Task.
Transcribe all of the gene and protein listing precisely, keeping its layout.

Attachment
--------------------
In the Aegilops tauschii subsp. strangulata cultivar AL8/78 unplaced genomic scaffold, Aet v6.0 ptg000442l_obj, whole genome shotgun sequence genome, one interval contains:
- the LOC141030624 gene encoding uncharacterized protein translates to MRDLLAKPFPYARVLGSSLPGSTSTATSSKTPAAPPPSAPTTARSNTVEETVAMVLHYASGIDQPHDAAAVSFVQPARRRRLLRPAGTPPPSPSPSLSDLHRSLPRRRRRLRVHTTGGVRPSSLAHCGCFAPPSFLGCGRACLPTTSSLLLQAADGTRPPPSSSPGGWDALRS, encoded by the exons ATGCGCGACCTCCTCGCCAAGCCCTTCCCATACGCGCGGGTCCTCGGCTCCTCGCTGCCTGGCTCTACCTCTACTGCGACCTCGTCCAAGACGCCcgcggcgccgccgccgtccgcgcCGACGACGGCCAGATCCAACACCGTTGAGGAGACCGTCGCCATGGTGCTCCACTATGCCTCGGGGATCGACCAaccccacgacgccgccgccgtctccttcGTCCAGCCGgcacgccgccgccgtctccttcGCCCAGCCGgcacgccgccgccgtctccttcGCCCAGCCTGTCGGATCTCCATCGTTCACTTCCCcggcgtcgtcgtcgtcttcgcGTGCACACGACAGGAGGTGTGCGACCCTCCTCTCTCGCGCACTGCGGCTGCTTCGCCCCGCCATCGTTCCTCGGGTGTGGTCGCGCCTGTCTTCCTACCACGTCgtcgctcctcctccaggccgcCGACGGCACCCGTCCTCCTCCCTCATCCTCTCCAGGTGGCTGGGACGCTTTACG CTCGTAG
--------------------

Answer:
In the Aegilops tauschii subsp. strangulata cultivar AL8/78 unplaced genomic scaffold, Aet v6.0 ptg000442l_obj, whole genome shotgun sequence genome, one interval contains:
- the LOC141030624 gene encoding uncharacterized protein translates to MRDLLAKPFPYARVLGSSLPGSTSTATSSKTPAAPPPSAPTTARSNTVEETVAMVLHYASGIDQPHDAAAVSFVQPARRRRLLRPAGTPPPSPSPSLSDLHRSLPRRRRRLRVHTTGGVRPSSLAHCGCFAPPSFLGCGRACLPTTSSLLLQAADGTRPPPSSSPGGWDALRS, encoded by the exons ATGCGCGACCTCCTCGCCAAGCCCTTCCCATACGCGCGGGTCCTCGGCTCCTCGCTGCCTGGCTCTACCTCTACTGCGACCTCGTCCAAGACGCCcgcggcgccgccgccgtccgcgcCGACGACGGCCAGATCCAACACCGTTGAGGAGACCGTCGCCATGGTGCTCCACTATGCCTCGGGGATCGACCAaccccacgacgccgccgccgtctccttcGTCCAGCCGgcacgccgccgccgtctccttcGCCCAGCCGgcacgccgccgccgtctccttcGCCCAGCCTGTCGGATCTCCATCGTTCACTTCCCcggcgtcgtcgtcgtcttcgcGTGCACACGACAGGAGGTGTGCGACCCTCCTCTCTCGCGCACTGCGGCTGCTTCGCCCCGCCATCGTTCCTCGGGTGTGGTCGCGCCTGTCTTCCTACCACGTCgtcgctcctcctccaggccgcCGACGGCACCCGTCCTCCTCCCTCATCCTCTCCAGGTGGCTGGGACGCTTTACG CTCGTAG